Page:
Attendees and those viewing the live or recorded versions will increase their knowledge in sustainable agronomy practices. They will also increase their commitment to helping their clients adopt sustainable agronomy practices on their farms.  All meeting attendees will receive an electronic pre-meeting and post-meeting survey to measure their sustainable agriculture knowledge. Six to nine months post meeting event, a second survey will be sent to all meeting attendees to measure implementation of sustainable agronomy practices. Field to Markets’ Field Print Calculator will be utilized by at least 50 CCAs to measure and report progress at the farm level.

Results:  Pre and Post conference surveys were administered.  The pre-conference survey was completed by 54% of the attendees while 44% completed the post-conference survey.  In the 5 topical categories of economics, agronomy science, environmental impact, implementation and grower interest respondents ranking their knowledge in the high or very high levels increased by more than 10 points in all categories from pre to post conference.  78% indicated that they are likely or very likely to use the conference educational information while 89% indicated they will share or help implement the knowledge gained.  At the writing of this report, it was only one month post conference so the 6 to 9 month survey had not been conducted.

 

Cooperators

Click linked name(s) to expand
  • Rod Snyder (Educator)
  • Ryan Heiniger (Educator)
  • Kirsten Workman (Educator)
  • Clay Mitchell (Educator)
  • Carrie Vollmer Sanders (Educator)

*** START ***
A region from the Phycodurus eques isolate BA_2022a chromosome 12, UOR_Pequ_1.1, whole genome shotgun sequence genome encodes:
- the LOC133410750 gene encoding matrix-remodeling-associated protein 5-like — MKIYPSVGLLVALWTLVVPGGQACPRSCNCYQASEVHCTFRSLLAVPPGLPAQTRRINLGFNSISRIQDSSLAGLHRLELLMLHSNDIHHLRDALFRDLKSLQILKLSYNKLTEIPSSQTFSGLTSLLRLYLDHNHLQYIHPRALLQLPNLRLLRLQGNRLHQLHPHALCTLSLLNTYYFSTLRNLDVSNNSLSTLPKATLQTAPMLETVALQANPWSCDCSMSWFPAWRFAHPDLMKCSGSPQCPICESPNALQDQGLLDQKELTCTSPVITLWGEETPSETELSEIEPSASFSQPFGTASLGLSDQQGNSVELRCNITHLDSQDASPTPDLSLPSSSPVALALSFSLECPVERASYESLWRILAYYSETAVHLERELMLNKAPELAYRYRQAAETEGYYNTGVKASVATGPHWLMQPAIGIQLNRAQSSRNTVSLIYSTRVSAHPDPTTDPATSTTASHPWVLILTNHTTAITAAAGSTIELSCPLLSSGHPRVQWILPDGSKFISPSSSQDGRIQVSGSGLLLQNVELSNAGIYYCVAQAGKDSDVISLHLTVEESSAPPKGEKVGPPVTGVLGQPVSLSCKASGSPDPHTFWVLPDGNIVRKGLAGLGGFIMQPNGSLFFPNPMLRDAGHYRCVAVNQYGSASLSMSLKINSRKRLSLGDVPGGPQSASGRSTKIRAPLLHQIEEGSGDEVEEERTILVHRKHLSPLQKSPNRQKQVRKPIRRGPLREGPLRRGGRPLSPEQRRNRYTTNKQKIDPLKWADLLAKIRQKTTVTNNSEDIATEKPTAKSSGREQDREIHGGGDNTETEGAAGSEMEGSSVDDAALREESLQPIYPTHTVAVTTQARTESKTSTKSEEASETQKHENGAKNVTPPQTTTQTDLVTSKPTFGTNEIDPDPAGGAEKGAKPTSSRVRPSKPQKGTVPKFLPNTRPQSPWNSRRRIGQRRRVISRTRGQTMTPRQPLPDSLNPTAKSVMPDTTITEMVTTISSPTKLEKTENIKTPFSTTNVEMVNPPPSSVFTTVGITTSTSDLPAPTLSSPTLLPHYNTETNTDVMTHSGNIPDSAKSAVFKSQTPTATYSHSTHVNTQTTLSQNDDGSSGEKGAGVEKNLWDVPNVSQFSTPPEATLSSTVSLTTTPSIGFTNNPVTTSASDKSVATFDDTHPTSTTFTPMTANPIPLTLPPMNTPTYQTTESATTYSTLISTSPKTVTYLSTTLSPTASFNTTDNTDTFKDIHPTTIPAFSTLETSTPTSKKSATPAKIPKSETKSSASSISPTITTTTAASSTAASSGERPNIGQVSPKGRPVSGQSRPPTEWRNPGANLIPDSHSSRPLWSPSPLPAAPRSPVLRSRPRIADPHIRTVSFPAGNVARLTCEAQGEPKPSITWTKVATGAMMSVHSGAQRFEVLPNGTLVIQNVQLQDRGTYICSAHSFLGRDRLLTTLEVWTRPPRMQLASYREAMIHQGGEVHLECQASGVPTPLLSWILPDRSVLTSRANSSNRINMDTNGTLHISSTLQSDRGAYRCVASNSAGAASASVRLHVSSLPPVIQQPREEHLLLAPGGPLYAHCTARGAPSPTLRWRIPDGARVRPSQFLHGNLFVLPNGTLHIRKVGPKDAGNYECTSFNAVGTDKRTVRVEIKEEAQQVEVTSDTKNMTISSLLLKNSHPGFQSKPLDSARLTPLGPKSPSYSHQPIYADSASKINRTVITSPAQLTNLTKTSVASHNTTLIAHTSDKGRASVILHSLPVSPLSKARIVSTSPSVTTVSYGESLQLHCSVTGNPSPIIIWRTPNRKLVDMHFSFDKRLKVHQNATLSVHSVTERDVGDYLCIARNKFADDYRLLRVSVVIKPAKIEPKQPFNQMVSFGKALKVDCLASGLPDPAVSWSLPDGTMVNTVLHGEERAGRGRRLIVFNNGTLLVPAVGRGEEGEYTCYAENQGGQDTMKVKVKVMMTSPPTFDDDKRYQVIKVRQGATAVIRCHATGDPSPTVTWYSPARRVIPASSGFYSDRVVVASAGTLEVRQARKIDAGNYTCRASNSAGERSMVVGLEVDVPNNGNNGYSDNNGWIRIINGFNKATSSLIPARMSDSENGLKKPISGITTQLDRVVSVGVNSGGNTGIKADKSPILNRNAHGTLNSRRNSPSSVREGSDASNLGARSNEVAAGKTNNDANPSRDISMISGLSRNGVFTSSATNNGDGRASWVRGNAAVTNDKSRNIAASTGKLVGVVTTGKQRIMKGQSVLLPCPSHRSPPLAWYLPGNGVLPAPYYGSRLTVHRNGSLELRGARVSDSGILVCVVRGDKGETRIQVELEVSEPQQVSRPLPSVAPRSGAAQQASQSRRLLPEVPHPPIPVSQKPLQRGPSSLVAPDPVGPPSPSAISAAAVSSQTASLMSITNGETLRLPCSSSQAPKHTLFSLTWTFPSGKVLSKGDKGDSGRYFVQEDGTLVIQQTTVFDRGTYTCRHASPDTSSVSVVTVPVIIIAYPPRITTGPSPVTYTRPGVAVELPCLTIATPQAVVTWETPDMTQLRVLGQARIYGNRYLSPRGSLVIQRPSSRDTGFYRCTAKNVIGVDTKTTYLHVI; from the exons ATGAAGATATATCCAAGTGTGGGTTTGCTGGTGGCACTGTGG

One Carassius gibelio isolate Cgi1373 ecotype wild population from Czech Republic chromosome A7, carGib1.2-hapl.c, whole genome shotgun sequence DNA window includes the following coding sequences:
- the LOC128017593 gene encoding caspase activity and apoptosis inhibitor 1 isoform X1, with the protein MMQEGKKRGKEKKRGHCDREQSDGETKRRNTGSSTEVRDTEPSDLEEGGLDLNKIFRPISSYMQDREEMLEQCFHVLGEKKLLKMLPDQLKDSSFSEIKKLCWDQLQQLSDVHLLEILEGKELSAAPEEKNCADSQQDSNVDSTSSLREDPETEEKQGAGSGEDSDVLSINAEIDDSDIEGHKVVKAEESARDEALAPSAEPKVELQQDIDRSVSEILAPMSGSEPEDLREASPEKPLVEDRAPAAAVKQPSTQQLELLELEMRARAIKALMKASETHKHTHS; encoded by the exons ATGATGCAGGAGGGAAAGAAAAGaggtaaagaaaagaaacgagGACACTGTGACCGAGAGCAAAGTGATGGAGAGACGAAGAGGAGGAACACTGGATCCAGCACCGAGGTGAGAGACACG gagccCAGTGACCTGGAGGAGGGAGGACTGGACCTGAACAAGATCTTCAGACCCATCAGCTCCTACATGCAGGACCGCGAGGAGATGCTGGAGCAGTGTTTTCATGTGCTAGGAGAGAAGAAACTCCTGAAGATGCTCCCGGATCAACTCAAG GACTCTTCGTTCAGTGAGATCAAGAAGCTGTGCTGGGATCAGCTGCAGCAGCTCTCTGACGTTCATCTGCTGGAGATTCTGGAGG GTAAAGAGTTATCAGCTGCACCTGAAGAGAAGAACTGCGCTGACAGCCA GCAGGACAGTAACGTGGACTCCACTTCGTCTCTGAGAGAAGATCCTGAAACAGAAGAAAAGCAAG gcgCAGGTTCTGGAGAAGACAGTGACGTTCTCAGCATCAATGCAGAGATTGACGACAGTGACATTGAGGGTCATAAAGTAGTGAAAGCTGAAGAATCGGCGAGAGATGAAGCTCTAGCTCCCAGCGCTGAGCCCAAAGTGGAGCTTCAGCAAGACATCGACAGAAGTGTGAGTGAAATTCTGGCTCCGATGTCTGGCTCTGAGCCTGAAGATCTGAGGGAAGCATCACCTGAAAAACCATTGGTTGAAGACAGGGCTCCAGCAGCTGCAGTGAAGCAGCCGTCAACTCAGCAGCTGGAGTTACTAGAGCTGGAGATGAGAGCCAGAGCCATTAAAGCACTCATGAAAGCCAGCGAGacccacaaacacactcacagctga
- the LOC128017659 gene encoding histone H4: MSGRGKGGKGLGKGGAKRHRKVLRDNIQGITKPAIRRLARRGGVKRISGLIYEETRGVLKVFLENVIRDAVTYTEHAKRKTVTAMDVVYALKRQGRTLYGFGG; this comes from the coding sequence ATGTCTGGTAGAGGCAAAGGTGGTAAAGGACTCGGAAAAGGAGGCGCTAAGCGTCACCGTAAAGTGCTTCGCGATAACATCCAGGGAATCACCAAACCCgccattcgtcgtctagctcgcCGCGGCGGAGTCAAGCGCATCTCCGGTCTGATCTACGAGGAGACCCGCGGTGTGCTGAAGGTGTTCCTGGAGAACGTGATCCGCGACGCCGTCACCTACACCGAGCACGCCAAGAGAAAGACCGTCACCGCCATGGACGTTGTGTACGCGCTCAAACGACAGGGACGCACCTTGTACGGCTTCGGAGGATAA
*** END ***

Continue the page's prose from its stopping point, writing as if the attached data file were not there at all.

Education

Educational approach:

Result: In person, live event, conference style, sessions had one to three speakers who also participated on a panel discussion with audience participation. The event was also live streamed to a virtual audience and recorded for later viewing. Both passive (presentations) and active (panel discussions with audience interaction) adult education.

Education & Outreach Initiatives

Session 1 - The economics of sustainable agronomy
Objective:

To increase the knowledge of farm advisers about the economic benefits of implementing sustainable agronomy practices.

Description:

Three speakers presented information on the economics of sustainable agronomy practices and this was followed by a panel discussion fielding questions from the audience.

Outcomes and impacts:

Survey data of conference participants indicates that their knowledge in this area increased by 13 points, moving up from 22% to 35% in the high and very high rank.

Session #1: Economics of Sustainable Agronomy
10:15 AM-10:45 AM
Sustainability Happens Acre-by-Acre: How Land O’Lakes is Connecting the Food Value Chain
Matt Carstens
Senior Vice President, Land O’Lakes SUSTAIN

10:45 AM-11:15 AM
The Business Case for Soil Health Focused Practices
Dave Muth, Ph.D.
Vice President of Agronomic Planning and Sustainability, EFC Systems, Inc.

11:15 AM-11:45 AM
Using Conservation Agronomy Practices in Indiana to Improve On-Farm Sustainability—Adoption and Economics
Betsy Bower, CCA
Agronomist, Ceres Solutions Cooperative

11:45 AM-12:10 PM
Session Question and Answer Period
Kate Schaffner
Senior Program Officer—Agriculture, World Wildlife Fund

Session 2 the agronomy of sustainable agronomy Part 1
Objective:

To increase the knowledge of farm advisers about the agronomic benefits of implementing sustainable agronomy practices.

Description:

Three speakers presented information on the science of sustainable agronomy practices and this was followed by a panel discussion fielding questions from the audience.

Outcomes and impacts:

Survey data of conference participants indicates that their knowledge in this area increased by 21 points, moving up from 42% to 63% in the high and very high rank.

Session #2: The Agronomy of Sustainable Agronomy—Part 1
1:20 PM-1:50 PM